In Summer 2019, I started an Industrial Placement, due to last 12 months, as part of my BSc Computer Science degree. It was my first ever experience as a Software Developer. Unfortunately, I decided to leave the position after two months, taking the rest of the academic year (2019-20) as a gap year. In this article, I want to talk about the things which led me to leave so early on.
Disclaimer: This is not a post where I bash my previous employer, but rather, the things which I experienced which were too much for me, a newbie to the industry who suffers from anxiety. The purpose of this article is to help anybody out there in a similar position to me.
After two months, I believe I reached a point of burnout. If you haven't heard of this before, I've included a definition below:
Burnout is a state of emotional, physical, and mental exhaustion caused by excessive and prolonged stress. It occurs when you feel overwhelmed, emotionally drained, and unable to meet constant demands - HelpGuide
A lot of people may reach this point because they have too much to do. In my case, I felt I had too much to get to grips with in a short space of time, rather than an excessive workload, and for this reason I believe I burned out.
Due to the working environment I was in, it was fast paced from day one. I had a lot of knowledge and working practices to get to grips with, and believe me when I say, I was giving it my all every single day. I can remember getting up each morning and putting on a positive, brave face to try and make progress with my day. However my anxiety would, more often than not, catch up to me. I'd often wake up to a new day thinking: "I can't do this". Did this stop me from going in to work? It actually did on two days where I called in sick. I've worked before this job and never felt like taking a day off like this, so I knew this wasn't a good sign for me. (Note: nothing wrong with taking days off when you don't feel like your best self, it just wasn't ever a thing I had to do before!)
Back to the point I'm trying to make here, I just didn't feel good enough. The work environment I was in meant I needed to be more bold and confident in my work, and I wasn't quite there yet as a new developer.
Due to how new I am to the development world, the work environment I was in wasn't supportive enough for me. There was often tons of things going on, meaning I had to grapple with everything that came my way, with little breathing room. This just added on to my anxiety as I felt I was holding back my employers in the work that they were trying to achieve.
I wanted to be perfect from day one. Read that again. I wanted to be perfect from day one. Is this even possible for a brand new developer? In most cases, no (unless you're that super genius kid we all want to be). Was I going in with this expectation of myself each day? Yes. I wasn't comfortable with making mistakes and being vulnerable, and that hindered me a lot. I was giving myself undue stress which wasn't necessary - this itself will have impacted my performance and ability to do my role.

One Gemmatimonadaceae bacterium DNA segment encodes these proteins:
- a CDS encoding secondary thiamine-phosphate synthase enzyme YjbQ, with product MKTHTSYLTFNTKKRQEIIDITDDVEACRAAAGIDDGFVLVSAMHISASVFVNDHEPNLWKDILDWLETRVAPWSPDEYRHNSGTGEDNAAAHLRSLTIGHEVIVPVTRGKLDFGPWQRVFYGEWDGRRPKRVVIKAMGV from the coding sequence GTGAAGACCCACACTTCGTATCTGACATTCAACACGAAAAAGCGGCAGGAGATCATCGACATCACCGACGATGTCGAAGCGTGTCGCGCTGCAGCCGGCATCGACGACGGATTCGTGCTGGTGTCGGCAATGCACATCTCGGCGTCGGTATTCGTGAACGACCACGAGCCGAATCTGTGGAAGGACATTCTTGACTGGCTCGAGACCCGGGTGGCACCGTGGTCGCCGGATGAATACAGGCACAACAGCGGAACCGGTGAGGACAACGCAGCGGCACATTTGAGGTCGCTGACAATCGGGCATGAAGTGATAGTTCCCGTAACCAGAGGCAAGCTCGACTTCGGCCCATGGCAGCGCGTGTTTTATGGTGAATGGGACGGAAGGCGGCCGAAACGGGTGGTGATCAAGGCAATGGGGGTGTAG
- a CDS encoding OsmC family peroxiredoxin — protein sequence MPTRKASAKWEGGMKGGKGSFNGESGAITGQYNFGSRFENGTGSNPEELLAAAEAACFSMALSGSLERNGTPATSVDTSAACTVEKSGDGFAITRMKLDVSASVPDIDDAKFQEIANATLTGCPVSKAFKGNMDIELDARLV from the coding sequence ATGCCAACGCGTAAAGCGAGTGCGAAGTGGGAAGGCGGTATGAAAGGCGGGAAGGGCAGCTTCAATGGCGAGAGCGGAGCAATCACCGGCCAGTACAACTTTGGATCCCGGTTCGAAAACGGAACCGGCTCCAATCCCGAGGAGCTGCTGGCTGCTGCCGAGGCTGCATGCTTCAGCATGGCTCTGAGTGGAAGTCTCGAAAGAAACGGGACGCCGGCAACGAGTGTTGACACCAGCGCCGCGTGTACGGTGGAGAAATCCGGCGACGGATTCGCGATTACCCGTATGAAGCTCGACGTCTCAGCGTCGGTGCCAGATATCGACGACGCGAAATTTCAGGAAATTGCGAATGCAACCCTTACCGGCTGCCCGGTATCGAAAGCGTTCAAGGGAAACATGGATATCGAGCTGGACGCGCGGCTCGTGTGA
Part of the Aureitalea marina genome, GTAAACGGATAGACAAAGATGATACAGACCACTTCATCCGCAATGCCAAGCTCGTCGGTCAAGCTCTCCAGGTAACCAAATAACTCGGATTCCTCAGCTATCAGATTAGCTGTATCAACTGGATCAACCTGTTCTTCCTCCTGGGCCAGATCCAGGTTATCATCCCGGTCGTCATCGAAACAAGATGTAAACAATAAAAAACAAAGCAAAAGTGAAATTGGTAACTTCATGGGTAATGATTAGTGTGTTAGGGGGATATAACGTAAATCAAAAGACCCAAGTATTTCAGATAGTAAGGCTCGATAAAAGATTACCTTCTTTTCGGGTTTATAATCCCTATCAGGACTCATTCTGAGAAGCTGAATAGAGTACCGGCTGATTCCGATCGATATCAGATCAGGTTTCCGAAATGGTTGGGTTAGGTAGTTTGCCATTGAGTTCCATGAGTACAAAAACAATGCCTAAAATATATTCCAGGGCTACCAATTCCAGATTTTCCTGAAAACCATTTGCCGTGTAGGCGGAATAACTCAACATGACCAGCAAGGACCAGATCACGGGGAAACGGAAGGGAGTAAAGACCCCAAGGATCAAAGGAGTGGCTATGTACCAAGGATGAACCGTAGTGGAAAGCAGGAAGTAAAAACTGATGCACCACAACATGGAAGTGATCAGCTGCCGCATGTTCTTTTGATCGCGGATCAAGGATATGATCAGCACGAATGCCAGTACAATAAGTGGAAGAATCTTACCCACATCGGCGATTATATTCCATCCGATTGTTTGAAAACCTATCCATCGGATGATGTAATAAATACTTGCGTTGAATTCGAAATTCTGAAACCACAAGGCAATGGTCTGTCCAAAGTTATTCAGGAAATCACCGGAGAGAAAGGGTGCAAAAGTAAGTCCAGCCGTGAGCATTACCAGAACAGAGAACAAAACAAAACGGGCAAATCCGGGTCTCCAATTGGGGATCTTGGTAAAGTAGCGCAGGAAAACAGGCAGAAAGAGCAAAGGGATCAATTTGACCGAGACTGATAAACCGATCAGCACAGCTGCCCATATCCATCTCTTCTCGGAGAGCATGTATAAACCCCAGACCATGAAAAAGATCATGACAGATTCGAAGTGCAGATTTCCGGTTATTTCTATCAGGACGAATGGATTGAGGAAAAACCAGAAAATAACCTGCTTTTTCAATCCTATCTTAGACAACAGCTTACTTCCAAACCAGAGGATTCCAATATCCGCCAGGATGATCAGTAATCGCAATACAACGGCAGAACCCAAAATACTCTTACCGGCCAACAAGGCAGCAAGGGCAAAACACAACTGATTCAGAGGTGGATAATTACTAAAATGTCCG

Leaving the placement so early on made me feel like a complete failure, and sometimes still does. However if anything, that was the best decision I could've made for my own mental sanity. If I didn't think of my mental health first, who knows how I would've ended up a few more months down the line. Leaving something for the sake of looking after yourself doesn't equate to failure - we just like to make ourselves feel like we've failed because...we're human.
Below are some points regarding what I learned from my experience:
- Put your mental health first before anything, and talk to someone about what you're going through;
- Don't aim to be perfect in a new role, but be open to failing and learning from said failure, working to ensure it doesn't happen again;
- Talk to your management team sooner rather than later, your workplace may be more accommodating than you think!
- When job searching, try and imagine if the environment you're looking into is the best fit for you. You could spot a bad environment for you before you accept any prospective offer.
This was a quick overview of my first developer experience as a student, purposefully kept quite brief. It has taken me a while to pluck up the courage to sit and write about my first ever developer experience, being that of one that wasn't quite as planned. However, I've learned and grown from the experience, and actually picked up some team leading skills this year (on my gap year) as I was a Team Leader at M&S Foodhall - during a global pandemic! The soft skills gained this year are invaluable and I look forward to applying them to my next future developer role, which I hope to find for 2021 (hope to finish my Computer Science degree by then!)